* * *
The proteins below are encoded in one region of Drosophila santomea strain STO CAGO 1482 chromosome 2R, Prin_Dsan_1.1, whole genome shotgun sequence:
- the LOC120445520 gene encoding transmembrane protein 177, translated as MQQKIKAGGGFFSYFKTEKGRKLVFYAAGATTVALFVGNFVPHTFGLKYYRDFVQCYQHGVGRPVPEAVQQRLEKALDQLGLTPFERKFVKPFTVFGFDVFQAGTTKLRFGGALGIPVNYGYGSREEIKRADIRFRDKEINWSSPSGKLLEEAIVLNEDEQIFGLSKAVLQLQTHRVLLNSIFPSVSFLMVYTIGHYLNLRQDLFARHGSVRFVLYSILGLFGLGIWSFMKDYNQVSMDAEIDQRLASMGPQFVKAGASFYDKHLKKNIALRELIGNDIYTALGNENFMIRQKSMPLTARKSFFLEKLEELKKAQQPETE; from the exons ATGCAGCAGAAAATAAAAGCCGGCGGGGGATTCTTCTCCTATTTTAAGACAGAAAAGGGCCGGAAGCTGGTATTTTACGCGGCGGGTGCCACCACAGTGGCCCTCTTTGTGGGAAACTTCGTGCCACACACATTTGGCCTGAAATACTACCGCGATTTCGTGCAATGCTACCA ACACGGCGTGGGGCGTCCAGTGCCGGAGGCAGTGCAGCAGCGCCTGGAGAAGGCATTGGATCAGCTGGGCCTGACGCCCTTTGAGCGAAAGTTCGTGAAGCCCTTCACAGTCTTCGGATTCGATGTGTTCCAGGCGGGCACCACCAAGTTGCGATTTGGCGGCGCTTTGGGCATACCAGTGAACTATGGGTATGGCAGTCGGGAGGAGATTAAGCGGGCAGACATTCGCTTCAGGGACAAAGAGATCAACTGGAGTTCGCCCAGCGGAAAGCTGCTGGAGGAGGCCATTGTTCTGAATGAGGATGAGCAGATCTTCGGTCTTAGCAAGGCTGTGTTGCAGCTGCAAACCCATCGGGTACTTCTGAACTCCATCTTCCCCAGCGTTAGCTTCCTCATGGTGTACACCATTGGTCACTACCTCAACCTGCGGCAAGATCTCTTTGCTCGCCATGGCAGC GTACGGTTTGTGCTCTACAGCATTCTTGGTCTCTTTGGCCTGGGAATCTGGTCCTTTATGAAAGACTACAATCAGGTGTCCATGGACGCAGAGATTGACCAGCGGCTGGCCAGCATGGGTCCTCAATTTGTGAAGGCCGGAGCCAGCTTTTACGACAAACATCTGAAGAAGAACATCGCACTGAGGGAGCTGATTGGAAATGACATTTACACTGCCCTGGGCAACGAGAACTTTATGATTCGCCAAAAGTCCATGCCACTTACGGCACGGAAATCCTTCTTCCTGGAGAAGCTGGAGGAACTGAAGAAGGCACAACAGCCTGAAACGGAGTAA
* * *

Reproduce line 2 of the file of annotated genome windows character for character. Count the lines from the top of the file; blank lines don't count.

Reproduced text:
- the LOC120445520 gene encoding transmembrane protein 177, translated as MQQKIKAGGGFFSYFKTEKGRKLVFYAAGATTVALFVGNFVPHTFGLKYYRDFVQCYQHGVGRPVPEAVQQRLEKALDQLGLTPFERKFVKPFTVFGFDVFQAGTTKLRFGGALGIPVNYGYGSREEIKRADIRFRDKEINWSSPSGKLLEEAIVLNEDEQIFGLSKAVLQLQTHRVLLNSIFPSVSFLMVYTIGHYLNLRQDLFARHGSVRFVLYSILGLFGLGIWSFMKDYNQVSMDAEIDQRLASMGPQFVKAGASFYDKHLKKNIALRELIGNDIYTALGNENFMIRQKSMPLTARKSFFLEKLEELKKAQQPETE; from the exons ATGCAGCAGAAAATAAAAGCCGGCGGGGGATTCTTCTCCTATTTTAAGACAGAAAAGGGCCGGAAGCTGGTATTTTACGCGGCGGGTGCCACCACAGTGGCCCTCTTTGTGGGAAACTTCGTGCCACACACATTTGGCCTGAAATACTACCGCGATTTCGTGCAATGCTACCA ACACGGCGTGGGGCGTCCAGTGCCGGAGGCAGTGCAGCAGCGCCTGGAGAAGGCATTGGATCAGCTGGGCCTGACGCCCTTTGAGCGAAAGTTCGTGAAGCCCTTCACAGTCTTCGGATTCGATGTGTTCCAGGCGGGCACCACCAAGTTGCGATTTGGCGGCGCTTTGGGCATACCAGTGAACTATGGGTATGGCAGTCGGGAGGAGATTAAGCGGGCAGACATTCGCTTCAGGGACAAAGAGATCAACTGGAGTTCGCCCAGCGGAAAGCTGCTGGAGGAGGCCATTGTTCTGAATGAGGATGAGCAGATCTTCGGTCTTAGCAAGGCTGTGTTGCAGCTGCAAACCCATCGGGTACTTCTGAACTCCATCTTCCCCAGCGTTAGCTTCCTCATGGTGTACACCATTGGTCACTACCTCAACCTGCGGCAAGATCTCTTTGCTCGCCATGGCAGC GTACGGTTTGTGCTCTACAGCATTCTTGGTCTCTTTGGCCTGGGAATCTGGTCCTTTATGAAAGACTACAATCAGGTGTCCATGGACGCAGAGATTGACCAGCGGCTGGCCAGCATGGGTCCTCAATTTGTGAAGGCCGGAGCCAGCTTTTACGACAAACATCTGAAGAAGAACATCGCACTGAGGGAGCTGATTGGAAATGACATTTACACTGCCCTGGGCAACGAGAACTTTATGATTCGCCAAAAGTCCATGCCACTTACGGCACGGAAATCCTTCTTCCTGGAGAAGCTGGAGGAACTGAAGAAGGCACAACAGCCTGAAACGGAGTAA